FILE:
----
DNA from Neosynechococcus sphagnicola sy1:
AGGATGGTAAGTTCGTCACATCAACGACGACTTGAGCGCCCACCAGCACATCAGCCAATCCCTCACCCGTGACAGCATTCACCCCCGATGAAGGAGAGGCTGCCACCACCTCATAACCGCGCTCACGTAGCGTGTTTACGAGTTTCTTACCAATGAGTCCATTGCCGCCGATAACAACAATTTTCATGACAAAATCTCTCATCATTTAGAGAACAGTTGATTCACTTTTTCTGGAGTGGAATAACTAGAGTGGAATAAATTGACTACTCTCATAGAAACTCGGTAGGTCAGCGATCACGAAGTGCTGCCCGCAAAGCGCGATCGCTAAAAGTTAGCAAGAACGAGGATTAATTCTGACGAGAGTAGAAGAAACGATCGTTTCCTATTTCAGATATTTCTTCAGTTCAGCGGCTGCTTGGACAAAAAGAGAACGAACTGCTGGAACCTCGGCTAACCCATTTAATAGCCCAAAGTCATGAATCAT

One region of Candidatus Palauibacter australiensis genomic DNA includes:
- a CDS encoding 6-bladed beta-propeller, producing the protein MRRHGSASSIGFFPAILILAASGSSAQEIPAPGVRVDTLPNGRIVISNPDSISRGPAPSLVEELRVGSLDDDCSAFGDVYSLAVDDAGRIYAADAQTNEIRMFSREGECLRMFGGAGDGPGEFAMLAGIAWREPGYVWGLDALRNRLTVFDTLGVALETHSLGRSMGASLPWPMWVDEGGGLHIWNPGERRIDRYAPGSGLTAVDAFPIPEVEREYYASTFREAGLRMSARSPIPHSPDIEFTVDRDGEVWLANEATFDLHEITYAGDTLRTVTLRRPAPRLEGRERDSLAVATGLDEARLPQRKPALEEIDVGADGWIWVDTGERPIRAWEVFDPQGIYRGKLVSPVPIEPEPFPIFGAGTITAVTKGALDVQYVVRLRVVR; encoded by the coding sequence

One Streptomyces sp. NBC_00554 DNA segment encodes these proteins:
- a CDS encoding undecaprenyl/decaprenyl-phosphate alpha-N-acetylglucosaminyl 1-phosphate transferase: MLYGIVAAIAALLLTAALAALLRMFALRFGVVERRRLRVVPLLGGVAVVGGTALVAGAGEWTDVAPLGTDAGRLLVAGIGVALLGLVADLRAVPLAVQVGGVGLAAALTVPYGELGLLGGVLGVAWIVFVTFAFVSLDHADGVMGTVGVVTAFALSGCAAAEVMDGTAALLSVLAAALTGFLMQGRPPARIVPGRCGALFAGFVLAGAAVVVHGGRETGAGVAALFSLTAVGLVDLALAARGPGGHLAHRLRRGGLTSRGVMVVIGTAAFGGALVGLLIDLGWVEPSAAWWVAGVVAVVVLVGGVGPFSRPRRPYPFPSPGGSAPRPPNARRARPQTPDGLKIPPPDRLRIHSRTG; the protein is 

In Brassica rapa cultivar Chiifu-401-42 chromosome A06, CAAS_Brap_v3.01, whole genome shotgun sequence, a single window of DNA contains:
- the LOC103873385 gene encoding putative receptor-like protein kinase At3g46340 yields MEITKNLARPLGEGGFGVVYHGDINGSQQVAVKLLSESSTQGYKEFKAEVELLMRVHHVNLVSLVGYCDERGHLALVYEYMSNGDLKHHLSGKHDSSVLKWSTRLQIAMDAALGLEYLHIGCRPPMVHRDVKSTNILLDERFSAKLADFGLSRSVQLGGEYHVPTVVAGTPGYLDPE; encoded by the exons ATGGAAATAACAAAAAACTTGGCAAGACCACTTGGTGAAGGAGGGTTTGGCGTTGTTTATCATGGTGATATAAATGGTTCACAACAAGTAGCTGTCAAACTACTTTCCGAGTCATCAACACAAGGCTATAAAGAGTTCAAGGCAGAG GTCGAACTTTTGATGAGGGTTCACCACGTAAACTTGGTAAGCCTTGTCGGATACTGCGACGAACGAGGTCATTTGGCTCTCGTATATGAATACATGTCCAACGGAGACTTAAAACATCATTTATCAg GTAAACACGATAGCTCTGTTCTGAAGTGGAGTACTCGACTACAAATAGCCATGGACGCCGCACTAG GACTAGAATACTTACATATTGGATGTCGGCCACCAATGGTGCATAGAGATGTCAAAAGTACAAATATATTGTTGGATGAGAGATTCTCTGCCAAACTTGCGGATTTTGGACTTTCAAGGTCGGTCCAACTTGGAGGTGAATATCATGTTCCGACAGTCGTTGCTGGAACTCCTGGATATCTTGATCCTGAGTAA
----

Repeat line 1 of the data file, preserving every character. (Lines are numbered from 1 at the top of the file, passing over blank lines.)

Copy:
DNA from Neosynechococcus sphagnicola sy1: